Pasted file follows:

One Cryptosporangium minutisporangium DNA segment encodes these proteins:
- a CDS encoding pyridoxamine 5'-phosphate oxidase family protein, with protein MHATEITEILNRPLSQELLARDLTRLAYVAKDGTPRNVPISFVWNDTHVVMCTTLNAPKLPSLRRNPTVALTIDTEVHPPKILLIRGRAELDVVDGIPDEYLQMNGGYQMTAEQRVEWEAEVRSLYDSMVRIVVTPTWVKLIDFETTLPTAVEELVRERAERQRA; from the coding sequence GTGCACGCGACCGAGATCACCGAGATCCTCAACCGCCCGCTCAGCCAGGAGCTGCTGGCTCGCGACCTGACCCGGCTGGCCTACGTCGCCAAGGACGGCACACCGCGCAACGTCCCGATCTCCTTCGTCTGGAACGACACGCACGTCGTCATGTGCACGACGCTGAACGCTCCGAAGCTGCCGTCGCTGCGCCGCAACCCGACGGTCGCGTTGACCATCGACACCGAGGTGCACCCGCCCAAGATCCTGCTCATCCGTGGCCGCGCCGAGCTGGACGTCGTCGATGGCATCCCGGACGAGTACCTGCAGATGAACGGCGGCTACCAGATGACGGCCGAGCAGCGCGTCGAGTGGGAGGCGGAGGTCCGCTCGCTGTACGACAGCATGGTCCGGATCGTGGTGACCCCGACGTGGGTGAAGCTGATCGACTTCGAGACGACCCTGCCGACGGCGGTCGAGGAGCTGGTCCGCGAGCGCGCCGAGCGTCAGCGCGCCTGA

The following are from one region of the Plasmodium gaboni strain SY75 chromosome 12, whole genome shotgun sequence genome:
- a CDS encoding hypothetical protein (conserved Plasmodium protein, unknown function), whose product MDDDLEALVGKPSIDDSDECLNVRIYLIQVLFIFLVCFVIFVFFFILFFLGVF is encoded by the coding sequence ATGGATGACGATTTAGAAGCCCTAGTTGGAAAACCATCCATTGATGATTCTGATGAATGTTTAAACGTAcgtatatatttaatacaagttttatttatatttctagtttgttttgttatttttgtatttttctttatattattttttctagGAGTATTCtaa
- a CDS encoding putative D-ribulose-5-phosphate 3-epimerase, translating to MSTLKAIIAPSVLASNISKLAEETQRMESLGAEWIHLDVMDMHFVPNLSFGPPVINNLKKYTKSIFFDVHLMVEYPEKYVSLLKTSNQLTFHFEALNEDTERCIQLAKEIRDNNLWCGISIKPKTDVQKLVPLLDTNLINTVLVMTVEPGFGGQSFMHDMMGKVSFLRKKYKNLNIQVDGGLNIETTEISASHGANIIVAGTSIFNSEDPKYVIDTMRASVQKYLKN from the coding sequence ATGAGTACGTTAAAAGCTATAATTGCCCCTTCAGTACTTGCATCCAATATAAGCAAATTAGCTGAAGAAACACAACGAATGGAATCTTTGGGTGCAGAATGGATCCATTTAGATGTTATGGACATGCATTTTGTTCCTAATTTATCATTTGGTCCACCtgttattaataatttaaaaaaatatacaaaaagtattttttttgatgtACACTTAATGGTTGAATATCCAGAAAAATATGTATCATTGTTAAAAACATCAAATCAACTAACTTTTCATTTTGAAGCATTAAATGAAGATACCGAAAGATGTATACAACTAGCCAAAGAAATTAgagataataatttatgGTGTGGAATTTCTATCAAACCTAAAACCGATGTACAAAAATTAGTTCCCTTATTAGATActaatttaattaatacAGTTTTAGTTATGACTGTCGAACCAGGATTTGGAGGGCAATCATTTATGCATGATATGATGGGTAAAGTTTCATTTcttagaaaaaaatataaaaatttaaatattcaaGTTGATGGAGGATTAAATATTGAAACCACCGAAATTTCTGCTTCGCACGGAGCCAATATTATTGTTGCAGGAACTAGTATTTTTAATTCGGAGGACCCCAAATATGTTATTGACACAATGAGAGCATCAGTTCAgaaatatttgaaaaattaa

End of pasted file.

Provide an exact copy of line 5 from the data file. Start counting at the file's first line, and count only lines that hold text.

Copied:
- a CDS encoding putative D-ribulose-5-phosphate 3-epimerase, translating to MSTLKAIIAPSVLASNISKLAEETQRMESLGAEWIHLDVMDMHFVPNLSFGPPVINNLKKYTKSIFFDVHLMVEYPEKYVSLLKTSNQLTFHFEALNEDTERCIQLAKEIRDNNLWCGISIKPKTDVQKLVPLLDTNLINTVLVMTVEPGFGGQSFMHDMMGKVSFLRKKYKNLNIQVDGGLNIETTEISASHGANIIVAGTSIFNSEDPKYVIDTMRASVQKYLKN from the coding sequence ATGAGTACGTTAAAAGCTATAATTGCCCCTTCAGTACTTGCATCCAATATAAGCAAATTAGCTGAAGAAACACAACGAATGGAATCTTTGGGTGCAGAATGGATCCATTTAGATGTTATGGACATGCATTTTGTTCCTAATTTATCATTTGGTCCACCtgttattaataatttaaaaaaatatacaaaaagtattttttttgatgtACACTTAATGGTTGAATATCCAGAAAAATATGTATCATTGTTAAAAACATCAAATCAACTAACTTTTCATTTTGAAGCATTAAATGAAGATACCGAAAGATGTATACAACTAGCCAAAGAAATTAgagataataatttatgGTGTGGAATTTCTATCAAACCTAAAACCGATGTACAAAAATTAGTTCCCTTATTAGATActaatttaattaatacAGTTTTAGTTATGACTGTCGAACCAGGATTTGGAGGGCAATCATTTATGCATGATATGATGGGTAAAGTTTCATTTcttagaaaaaaatataaaaatttaaatattcaaGTTGATGGAGGATTAAATATTGAAACCACCGAAATTTCTGCTTCGCACGGAGCCAATATTATTGTTGCAGGAACTAGTATTTTTAATTCGGAGGACCCCAAATATGTTATTGACACAATGAGAGCATCAGTTCAgaaatatttgaaaaattaa